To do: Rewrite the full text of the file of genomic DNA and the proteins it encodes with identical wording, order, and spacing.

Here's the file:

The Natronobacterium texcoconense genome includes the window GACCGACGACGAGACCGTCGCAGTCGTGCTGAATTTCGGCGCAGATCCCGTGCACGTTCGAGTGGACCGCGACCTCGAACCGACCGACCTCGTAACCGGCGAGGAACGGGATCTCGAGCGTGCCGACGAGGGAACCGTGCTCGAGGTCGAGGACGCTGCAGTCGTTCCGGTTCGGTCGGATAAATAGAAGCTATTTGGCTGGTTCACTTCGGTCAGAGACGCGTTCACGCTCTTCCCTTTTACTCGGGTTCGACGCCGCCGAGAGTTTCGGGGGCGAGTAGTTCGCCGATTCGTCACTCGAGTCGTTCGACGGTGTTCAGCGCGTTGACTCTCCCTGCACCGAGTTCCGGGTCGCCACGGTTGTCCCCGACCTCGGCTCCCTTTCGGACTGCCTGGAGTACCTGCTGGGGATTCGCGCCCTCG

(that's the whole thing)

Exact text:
The Natronobacterium texcoconense genome includes the window GACCGACGACGAGACCGTCGCAGTCGTGCTGAATTTCGGCGCAGATCCCGTGCACGTTCGAGTGGACCGCGACCTCGAACCGACCGACCTCGTAACCGGCGAGGAACGGGATCTCGAGCGTGCCGACGAGGGAACCGTGCTCGAGGTCGAGGACGCTGCAGTCGTTCCGGTTCGGTCGGATAAATAGAAGCTATTTGGCTGGTTCACTTCGGTCAGAGACGCGTTCACGCTCTTCCCTTTTACTCGGGTTCGACGCCGCCGAGAGTTTCGGGGGCGAGTAGTTCGCCGATTCGTCACTCGAGTCGTTCGACGGTGTTCAGCGCGTTGACTCTCCCTGCACCGAGTTCCGGGTCGCCACGGTTGTCCCCGACCTCGGCTCCCTTTCGGACTGCCTGGAGTACCTGCTGGGGATTCGCGCCCTCG